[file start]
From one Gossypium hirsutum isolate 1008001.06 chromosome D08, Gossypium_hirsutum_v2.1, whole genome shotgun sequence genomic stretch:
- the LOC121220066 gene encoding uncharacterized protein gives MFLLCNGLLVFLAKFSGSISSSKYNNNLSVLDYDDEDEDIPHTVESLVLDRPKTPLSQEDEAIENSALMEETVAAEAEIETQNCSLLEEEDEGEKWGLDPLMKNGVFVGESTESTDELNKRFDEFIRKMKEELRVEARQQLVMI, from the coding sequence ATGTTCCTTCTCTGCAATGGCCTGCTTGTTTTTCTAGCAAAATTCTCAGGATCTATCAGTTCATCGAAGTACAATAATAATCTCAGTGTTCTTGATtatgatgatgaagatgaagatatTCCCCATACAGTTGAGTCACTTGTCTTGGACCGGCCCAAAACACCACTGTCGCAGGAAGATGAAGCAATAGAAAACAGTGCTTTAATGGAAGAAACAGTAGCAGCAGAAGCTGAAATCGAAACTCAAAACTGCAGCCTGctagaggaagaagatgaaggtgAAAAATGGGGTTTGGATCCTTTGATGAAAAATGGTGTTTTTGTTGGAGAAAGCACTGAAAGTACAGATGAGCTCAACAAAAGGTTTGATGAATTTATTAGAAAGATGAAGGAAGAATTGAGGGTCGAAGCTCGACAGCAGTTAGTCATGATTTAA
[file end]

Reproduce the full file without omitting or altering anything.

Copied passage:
From one Gossypium hirsutum isolate 1008001.06 chromosome D08, Gossypium_hirsutum_v2.1, whole genome shotgun sequence genomic stretch:
- the LOC121220066 gene encoding uncharacterized protein gives MFLLCNGLLVFLAKFSGSISSSKYNNNLSVLDYDDEDEDIPHTVESLVLDRPKTPLSQEDEAIENSALMEETVAAEAEIETQNCSLLEEEDEGEKWGLDPLMKNGVFVGESTESTDELNKRFDEFIRKMKEELRVEARQQLVMI, from the coding sequence ATGTTCCTTCTCTGCAATGGCCTGCTTGTTTTTCTAGCAAAATTCTCAGGATCTATCAGTTCATCGAAGTACAATAATAATCTCAGTGTTCTTGATtatgatgatgaagatgaagatatTCCCCATACAGTTGAGTCACTTGTCTTGGACCGGCCCAAAACACCACTGTCGCAGGAAGATGAAGCAATAGAAAACAGTGCTTTAATGGAAGAAACAGTAGCAGCAGAAGCTGAAATCGAAACTCAAAACTGCAGCCTGctagaggaagaagatgaaggtgAAAAATGGGGTTTGGATCCTTTGATGAAAAATGGTGTTTTTGTTGGAGAAAGCACTGAAAGTACAGATGAGCTCAACAAAAGGTTTGATGAATTTATTAGAAAGATGAAGGAAGAATTGAGGGTCGAAGCTCGACAGCAGTTAGTCATGATTTAA